23 literary journeys with the world’s great writers

(CNN)Writers sometimes travel far from home to find inspiration, or even the freedom to express themselves.

Others are so closely associated with a place that it’s hard to know whether the city left its mark on an author, or if it was the other way around.
Here are 23 writers whose words helped define a particular place.
Some places have returned the love with museums and monuments. Others simply allow readers to walk in a writer’s footsteps and experience sites of great inspirations.

    Mark Twain’s Mississippi River (Missouri)

    Reading through “The Adventures of Tom Sawyer” or “Huckleberry Finn” today, the landscape around the Mississippi River feels almost unrecognizable.
    When he wrote in the 1800s, the river was frontier land, not the powerful transport network that links half the United States, lined with farms and dotted with major cities.
    However, his hometown of Hannibal, Missouri has preserved some of the sights that the boy Samuel Clemson explored before he become famous — including the caves that became the scene of Tom and Huck’s escapades.
    A riverboat called the Mark Twain plies the river and takes visitors to Jackson’s Island, where Huck and the escaped slave Jim first realized a manhunt was after them.

    Amy Tan’s San Francisco (California)

    San Francisco’s Chinatown is the setting, and arguably a character, in many of Amy Tan’s novels.
    In her breakthrough “The Joy Luck Club,” which was also made into a successful film, the main character Waverly Place Jong was named after the street that her family lived on.
    Parts of the traditional Chinatown are now more Vietnamese, or even Russian. But Waverly Place is still home to the oldest Chinese temple in the United States, Tin How Temple.
    Waverly is known as the “street of the painted balconies,” because of the brightly painted shops and restaurants.

    James Joyce’s Dublin (Ireland)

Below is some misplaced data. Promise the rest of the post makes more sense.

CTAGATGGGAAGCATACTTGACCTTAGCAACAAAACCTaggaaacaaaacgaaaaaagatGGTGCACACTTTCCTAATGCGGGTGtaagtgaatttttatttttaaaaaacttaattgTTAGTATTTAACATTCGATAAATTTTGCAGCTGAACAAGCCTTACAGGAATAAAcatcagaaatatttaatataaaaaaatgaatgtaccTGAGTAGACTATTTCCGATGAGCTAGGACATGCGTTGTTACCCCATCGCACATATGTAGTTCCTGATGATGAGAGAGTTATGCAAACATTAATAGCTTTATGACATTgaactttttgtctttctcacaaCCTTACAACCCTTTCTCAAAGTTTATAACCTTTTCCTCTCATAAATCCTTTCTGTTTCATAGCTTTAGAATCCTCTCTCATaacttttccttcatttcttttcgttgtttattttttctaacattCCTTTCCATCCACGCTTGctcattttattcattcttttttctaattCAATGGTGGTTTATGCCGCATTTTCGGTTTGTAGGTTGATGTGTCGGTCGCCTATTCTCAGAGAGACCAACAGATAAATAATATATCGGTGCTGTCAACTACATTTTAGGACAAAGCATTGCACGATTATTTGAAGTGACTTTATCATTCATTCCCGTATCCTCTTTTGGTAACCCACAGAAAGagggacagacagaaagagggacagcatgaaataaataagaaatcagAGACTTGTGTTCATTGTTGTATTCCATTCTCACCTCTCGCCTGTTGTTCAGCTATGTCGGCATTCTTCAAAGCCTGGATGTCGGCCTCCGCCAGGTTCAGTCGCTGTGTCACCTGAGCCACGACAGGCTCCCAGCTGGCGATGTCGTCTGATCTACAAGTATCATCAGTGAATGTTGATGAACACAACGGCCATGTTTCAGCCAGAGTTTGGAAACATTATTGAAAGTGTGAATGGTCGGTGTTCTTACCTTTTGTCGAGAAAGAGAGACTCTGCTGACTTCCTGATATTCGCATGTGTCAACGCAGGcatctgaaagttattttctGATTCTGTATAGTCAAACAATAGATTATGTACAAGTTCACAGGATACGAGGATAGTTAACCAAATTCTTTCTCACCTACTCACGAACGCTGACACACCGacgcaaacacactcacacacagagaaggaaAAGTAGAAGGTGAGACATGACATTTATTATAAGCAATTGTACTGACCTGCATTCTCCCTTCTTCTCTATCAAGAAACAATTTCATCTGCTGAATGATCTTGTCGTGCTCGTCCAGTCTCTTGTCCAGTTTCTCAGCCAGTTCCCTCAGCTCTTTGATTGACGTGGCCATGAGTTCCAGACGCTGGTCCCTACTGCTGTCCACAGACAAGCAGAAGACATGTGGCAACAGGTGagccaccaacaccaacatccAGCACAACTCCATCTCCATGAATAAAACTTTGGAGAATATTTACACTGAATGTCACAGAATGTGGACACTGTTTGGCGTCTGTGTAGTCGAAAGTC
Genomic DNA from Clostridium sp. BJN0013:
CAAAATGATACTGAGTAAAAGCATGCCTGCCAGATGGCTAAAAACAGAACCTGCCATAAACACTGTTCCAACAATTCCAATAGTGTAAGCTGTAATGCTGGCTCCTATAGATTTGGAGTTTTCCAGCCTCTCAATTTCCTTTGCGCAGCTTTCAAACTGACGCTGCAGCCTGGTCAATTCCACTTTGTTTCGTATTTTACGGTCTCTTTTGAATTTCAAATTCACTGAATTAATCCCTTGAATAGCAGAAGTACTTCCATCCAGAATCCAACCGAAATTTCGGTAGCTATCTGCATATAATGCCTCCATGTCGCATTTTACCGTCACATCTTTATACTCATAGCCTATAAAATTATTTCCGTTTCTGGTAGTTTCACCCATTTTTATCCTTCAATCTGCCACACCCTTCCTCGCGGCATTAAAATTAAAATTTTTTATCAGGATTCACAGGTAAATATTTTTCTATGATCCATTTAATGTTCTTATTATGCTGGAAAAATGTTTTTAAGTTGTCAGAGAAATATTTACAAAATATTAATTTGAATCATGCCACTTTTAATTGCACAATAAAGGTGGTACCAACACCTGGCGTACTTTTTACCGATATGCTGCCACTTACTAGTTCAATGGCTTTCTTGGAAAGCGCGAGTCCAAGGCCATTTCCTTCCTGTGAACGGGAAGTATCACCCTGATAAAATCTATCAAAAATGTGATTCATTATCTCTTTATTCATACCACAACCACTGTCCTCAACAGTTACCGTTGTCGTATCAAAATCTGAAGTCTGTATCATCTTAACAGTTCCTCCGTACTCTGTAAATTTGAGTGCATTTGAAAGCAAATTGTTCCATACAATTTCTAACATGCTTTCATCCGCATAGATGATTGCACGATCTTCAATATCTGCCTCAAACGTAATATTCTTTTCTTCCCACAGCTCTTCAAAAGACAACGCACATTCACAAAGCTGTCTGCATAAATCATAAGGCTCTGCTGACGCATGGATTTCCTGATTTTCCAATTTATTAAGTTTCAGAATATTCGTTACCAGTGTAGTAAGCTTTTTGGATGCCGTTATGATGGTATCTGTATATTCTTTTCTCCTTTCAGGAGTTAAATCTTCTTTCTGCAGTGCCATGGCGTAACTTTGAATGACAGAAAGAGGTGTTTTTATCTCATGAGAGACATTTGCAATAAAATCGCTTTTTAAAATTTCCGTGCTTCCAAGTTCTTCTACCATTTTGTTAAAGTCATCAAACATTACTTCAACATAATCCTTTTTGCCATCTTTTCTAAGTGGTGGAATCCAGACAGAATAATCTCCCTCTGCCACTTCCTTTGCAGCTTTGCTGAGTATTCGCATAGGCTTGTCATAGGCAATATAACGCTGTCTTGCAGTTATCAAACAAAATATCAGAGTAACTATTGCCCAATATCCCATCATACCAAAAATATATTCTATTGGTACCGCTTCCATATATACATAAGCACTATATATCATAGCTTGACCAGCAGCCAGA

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    One of the great writers of 20th-century China, Lu Xun occupies a peculiar place in the country.
    A leftist who never joined the Communist Party, his blistering critiques of tyranny still shape political thought today.
    Because the party embraced him, his presence in Shanghai has been enshrined. There’s a Lu Xun Memorial Hall (200 Tian’ai Rd, LuXun GongYuan, Hongkou Qu, Shanghai; +86 21 6540 2288), a Lu Xun Park (2288 Sichuan N Rd, LuXun GongYuan, Hongkou Qu, Shanghai; +86 21 6540 1561), and the Lu Xun Memorial Tomb.
    The selections of his works on display are, needless to say, carefully selected to avoid any possible critique of the current government.
    While the park is beautiful, it’s more interesting to wander through what used to be foreign concessions where he set up his League of Leftist Writers. The league’s building is on Duolun Road, now a popular tourist and shopping area.

    Stieg Larsson’s Stockholm (Sweden)

    The global publishing success of Stieg Larsson’s Millennium trilogy — not to mention the films made from them — has given Stockholm a new appeal for fans of “The Girl with the Dragon Tattoo.”
    The Stockholm City Museum runs a walking tour that takes fans into the world of Mikael Blomkvist and Lisbeth Salander, or at least into their trendy neighborhood of Sodermalm.
    It’s a chance to see where Larsson placed the fictional sites in his books, from journalist Blomkvist’s favorite caf to Salander’s favorite tattoo parlor.

    JRR Tolkien’s Birmingham (England)

    The film versions of “The Lord of the Rings” made New Zealand synonymous with the novels, a role the country has eagerly embraced. (The national airline featured the characters in a safety video).
    But the actual inspiration for the books more likely draws from Tolkien’s life in England. Born in South Africa, his family moved outside of Birmingham when he was four years old.
    His childhood centered on the bucolic hamlet of Sarehole, where the pastures, streams and woods are widely considered as the inspiration for the Shire and Hobbiton.
    Nearby, the towers of Perrott’s Folly (44 Waterworks Rd, Birmingham) echo “The Two Towers.”
    When Tolkien was a boy, the clanking engine and steam from the Edgbaston Waterworks would have sounded like Mordor’s Barad-dr, the Dark Tower.
    The city of Birmingham maintains a Tolkien Trail to help visitors find the sites.

    Read more: http://www.cnn.com/2017/03/06/travel/literary-journeys/index.html